The very last note of the lead vocal has a delay on it which is cool to decay into our little orchestra of sound as we ease back into the next verse.  I love the new guitar part here.  So subtle, I never heard it before, but what a cool counterpoint.

As we advance into the bridge the snare drum gets fed to a delay unit which makes a sort of “drum fill” poly rhythm.  Programming a “drum fill” into the machine here would have been a pain in the ass on the machine they used and a live drummer would have taken this moment to show his stuff a bit with some breathing room and building the mix to pull us into the rock that is the bridge.  It’s a cool use of technology to solve a unique problem introduced by using a drum machine.

Now, pick slides into the distorted guitar rhythm for the bridge, hell yes. This guitar part totally rocks and its not too out of place here in this mellow mix, paired against the acoustic earlier.  It’s two guitars left and right.  Gives us a nice stereo spread. Billy just raps the vocal which is cool.  It has attitude without going into some sort of a scream, never losing his cool.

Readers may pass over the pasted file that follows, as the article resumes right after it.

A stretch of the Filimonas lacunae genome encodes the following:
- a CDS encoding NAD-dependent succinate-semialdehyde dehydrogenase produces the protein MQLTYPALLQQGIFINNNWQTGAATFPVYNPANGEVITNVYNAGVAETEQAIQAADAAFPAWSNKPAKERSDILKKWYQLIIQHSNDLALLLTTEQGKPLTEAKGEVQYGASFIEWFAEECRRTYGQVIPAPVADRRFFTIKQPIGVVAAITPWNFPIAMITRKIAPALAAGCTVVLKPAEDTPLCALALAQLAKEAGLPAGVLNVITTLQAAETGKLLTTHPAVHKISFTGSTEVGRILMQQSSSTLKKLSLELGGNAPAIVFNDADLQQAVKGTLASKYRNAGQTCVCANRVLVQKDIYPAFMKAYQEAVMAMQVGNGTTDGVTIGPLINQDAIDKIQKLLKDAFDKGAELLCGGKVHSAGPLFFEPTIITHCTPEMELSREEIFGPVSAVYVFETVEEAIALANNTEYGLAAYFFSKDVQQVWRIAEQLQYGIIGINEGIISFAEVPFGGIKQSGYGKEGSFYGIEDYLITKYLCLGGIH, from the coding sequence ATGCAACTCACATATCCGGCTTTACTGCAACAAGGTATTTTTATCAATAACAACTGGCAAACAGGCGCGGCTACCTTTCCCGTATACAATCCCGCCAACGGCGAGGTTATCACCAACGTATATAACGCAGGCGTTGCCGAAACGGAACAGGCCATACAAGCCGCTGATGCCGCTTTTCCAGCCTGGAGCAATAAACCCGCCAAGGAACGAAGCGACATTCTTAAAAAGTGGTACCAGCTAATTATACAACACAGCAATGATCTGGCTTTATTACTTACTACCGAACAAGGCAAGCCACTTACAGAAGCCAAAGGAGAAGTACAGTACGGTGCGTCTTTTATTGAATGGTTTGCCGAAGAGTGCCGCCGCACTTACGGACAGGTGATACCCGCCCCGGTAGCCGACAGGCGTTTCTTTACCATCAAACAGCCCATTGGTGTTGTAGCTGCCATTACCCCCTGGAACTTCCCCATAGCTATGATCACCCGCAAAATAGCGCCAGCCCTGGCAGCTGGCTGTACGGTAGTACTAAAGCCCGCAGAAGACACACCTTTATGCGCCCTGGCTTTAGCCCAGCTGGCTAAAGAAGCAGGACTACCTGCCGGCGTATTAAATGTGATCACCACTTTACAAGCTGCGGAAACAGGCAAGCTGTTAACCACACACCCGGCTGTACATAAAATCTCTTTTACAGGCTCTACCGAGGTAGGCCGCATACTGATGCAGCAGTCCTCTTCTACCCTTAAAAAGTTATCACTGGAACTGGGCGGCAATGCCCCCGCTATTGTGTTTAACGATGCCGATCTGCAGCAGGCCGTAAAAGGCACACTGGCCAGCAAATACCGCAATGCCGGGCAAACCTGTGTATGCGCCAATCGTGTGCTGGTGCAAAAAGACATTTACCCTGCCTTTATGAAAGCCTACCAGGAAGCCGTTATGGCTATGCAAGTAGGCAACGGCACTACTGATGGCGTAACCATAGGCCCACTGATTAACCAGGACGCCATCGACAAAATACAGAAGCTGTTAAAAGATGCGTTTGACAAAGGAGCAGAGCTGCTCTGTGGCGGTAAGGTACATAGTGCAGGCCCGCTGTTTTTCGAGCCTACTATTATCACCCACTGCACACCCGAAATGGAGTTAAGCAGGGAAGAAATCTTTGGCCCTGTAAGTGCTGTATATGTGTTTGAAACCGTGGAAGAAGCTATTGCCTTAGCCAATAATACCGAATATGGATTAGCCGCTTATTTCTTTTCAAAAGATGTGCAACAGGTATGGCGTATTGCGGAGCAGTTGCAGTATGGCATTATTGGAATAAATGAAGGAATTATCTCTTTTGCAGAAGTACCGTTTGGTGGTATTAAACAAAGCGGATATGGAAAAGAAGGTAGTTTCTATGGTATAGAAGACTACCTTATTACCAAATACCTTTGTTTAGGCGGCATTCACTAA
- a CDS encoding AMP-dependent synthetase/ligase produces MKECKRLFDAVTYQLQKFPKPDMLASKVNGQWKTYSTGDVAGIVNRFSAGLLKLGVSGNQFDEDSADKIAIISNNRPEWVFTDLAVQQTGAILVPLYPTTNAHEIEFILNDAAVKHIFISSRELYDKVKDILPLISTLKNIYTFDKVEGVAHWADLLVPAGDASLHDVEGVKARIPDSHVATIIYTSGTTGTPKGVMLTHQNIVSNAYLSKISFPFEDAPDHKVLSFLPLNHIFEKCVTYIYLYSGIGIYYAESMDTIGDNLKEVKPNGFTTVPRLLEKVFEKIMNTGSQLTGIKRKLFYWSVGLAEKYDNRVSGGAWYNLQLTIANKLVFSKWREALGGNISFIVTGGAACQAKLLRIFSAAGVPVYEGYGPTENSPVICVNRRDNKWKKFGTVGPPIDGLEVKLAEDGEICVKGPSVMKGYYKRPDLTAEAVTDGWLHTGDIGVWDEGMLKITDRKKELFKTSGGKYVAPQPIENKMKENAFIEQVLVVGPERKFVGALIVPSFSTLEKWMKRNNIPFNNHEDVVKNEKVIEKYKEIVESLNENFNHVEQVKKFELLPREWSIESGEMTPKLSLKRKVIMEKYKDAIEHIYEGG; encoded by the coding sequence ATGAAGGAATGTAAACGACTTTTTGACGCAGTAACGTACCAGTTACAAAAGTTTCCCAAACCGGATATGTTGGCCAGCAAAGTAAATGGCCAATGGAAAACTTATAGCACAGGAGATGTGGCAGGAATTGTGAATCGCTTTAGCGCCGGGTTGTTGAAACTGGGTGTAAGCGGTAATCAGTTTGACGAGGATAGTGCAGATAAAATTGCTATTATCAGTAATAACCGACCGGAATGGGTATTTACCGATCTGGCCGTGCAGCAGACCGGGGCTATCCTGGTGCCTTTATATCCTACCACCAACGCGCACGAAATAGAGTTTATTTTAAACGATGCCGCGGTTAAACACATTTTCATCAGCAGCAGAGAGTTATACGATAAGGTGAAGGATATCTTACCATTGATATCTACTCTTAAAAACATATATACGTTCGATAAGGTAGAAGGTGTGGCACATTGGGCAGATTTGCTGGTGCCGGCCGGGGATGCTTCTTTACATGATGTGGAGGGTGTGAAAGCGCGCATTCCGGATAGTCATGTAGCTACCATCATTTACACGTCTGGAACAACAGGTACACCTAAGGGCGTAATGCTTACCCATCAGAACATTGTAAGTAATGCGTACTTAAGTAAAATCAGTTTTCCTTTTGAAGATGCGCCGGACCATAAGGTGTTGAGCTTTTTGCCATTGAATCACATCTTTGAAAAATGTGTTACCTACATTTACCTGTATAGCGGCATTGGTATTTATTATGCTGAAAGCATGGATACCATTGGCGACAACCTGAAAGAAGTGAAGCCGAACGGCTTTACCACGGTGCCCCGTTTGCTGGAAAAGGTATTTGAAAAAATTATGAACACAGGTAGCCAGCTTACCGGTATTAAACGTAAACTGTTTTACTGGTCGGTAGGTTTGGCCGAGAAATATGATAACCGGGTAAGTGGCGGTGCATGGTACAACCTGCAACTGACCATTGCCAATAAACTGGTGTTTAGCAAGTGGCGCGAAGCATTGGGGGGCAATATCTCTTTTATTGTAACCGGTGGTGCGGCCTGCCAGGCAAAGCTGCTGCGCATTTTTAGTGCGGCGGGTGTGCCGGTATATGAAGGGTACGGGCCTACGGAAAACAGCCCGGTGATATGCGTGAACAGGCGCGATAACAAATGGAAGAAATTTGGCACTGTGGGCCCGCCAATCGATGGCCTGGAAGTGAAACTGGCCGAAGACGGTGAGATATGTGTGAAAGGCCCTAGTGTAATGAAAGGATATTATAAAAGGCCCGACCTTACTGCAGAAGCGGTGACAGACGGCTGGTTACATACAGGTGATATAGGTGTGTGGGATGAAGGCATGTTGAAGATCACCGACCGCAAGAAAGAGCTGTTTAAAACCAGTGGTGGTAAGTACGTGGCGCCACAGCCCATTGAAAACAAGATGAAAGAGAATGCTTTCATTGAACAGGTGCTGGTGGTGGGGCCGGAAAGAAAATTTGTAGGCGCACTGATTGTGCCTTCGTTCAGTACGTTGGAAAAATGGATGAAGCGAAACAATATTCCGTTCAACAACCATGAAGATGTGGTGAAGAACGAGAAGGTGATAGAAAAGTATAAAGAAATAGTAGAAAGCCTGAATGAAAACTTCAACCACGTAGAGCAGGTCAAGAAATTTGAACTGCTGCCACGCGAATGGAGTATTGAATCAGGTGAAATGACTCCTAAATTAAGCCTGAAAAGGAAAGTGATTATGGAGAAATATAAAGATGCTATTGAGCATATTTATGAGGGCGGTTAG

There is a  “secret” guitar solo (holy smokes!) at the end of the bridge.  He’s getting so many overtones from the feedback and use of the tremolo bar.  It’s everything I could ever want from a fully overindulgent blazing guitar glam solo packed into just a few bars.

Then, that basically dies into just a beautiful vocal with all the acoustic niceness from earlier in the track.  The attitude of the vocal is brightened.

Now for the outtro- the whole band sounds to be sort of falling off yet everyone is still playing and it ends into the luscious synth pad to take us completely out.

I love drum machine arrangement in this song.  Just a few individual sounds used intelligently- pulsing, syncopated, affirmative.  The bass leaves enough out of the measure to let the whole thing breathe, no-one is stepping on anyone else’s toes.  This is a cool thing because in 1983 you HAD to be an incredible musician to be on a record. Even though there is heavy use of the drum machine, the talent of the individual musicians rings through the whole performance.  In modern times, recordings don’t need to necessarily be able to be performed by anyone.  We’ve become accustomed to “perfection” in timing, tuning and tons of other space which is much better filled with “performance.”  There is no substitute for talented musicians who can play in real time.

There you have it.  Thanks for listening with me, check back soon for some more music to explore!

Leave a Reply

Your email address will not be published. Required fields are marked *